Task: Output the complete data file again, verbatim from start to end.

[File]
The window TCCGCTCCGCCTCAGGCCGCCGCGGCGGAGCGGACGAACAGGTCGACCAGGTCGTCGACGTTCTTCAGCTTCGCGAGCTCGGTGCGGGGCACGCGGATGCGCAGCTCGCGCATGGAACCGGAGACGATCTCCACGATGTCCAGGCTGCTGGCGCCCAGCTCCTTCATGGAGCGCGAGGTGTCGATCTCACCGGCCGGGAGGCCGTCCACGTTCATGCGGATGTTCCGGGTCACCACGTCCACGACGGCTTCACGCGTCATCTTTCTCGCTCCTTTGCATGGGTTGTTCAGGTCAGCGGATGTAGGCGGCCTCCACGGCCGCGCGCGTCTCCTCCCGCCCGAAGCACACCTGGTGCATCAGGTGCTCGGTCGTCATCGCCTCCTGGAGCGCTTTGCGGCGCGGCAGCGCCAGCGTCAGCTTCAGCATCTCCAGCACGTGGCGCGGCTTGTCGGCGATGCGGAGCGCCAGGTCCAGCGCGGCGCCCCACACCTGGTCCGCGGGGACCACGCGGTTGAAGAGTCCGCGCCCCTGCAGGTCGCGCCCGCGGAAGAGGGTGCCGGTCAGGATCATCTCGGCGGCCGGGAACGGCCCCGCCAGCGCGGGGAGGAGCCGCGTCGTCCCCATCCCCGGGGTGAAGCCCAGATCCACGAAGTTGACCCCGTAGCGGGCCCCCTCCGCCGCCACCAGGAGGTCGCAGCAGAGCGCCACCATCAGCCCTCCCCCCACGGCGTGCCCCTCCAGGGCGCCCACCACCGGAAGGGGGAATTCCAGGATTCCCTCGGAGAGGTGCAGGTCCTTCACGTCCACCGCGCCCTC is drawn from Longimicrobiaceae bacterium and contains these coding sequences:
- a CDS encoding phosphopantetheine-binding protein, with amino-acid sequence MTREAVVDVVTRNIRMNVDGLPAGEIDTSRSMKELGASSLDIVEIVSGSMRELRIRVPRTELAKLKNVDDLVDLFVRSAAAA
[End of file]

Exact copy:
The window TCCGCTCCGCCTCAGGCCGCCGCGGCGGAGCGGACGAACAGGTCGACCAGGTCGTCGACGTTCTTCAGCTTCGCGAGCTCGGTGCGGGGCACGCGGATGCGCAGCTCGCGCATGGAACCGGAGACGATCTCCACGATGTCCAGGCTGCTGGCGCCCAGCTCCTTCATGGAGCGCGAGGTGTCGATCTCACCGGCCGGGAGGCCGTCCACGTTCATGCGGATGTTCCGGGTCACCACGTCCACGACGGCTTCACGCGTCATCTTTCTCGCTCCTTTGCATGGGTTGTTCAGGTCAGCGGATGTAGGCGGCCTCCACGGCCGCGCGCGTCTCCTCCCGCCCGAAGCACACCTGGTGCATCAGGTGCTCGGTCGTCATCGCCTCCTGGAGCGCTTTGCGGCGCGGCAGCGCCAGCGTCAGCTTCAGCATCTCCAGCACGTGGCGCGGCTTGTCGGCGATGCGGAGCGCCAGGTCCAGCGCGGCGCCCCACACCTGGTCCGCGGGGACCACGCGGTTGAAGAGTCCGCGCCCCTGCAGGTCGCGCCCGCGGAAGAGGGTGCCGGTCAGGATCATCTCGGCGGCCGGGAACGGCCCCGCCAGCGCGGGGAGGAGCCGCGTCGTCCCCATCCCCGGGGTGAAGCCCAGATCCACGAAGTTGACCCCGTAGCGGGCCCCCTCCGCCGCCACCAGGAGGTCGCAGCAGAGCGCCACCATCAGCCCTCCCCCCACGGCGTGCCCCTCCAGGGCGCCCACCACCGGAAGGGGGAATTCCAGGATTCCCTCGGAGAGGTGCAGGTCCTTCACGTCCACCGCGCCCTC is drawn from Longimicrobiaceae bacterium and contains these coding sequences:
- a CDS encoding phosphopantetheine-binding protein, with amino-acid sequence MTREAVVDVVTRNIRMNVDGLPAGEIDTSRSMKELGASSLDIVEIVSGSMRELRIRVPRTELAKLKNVDDLVDLFVRSAAAA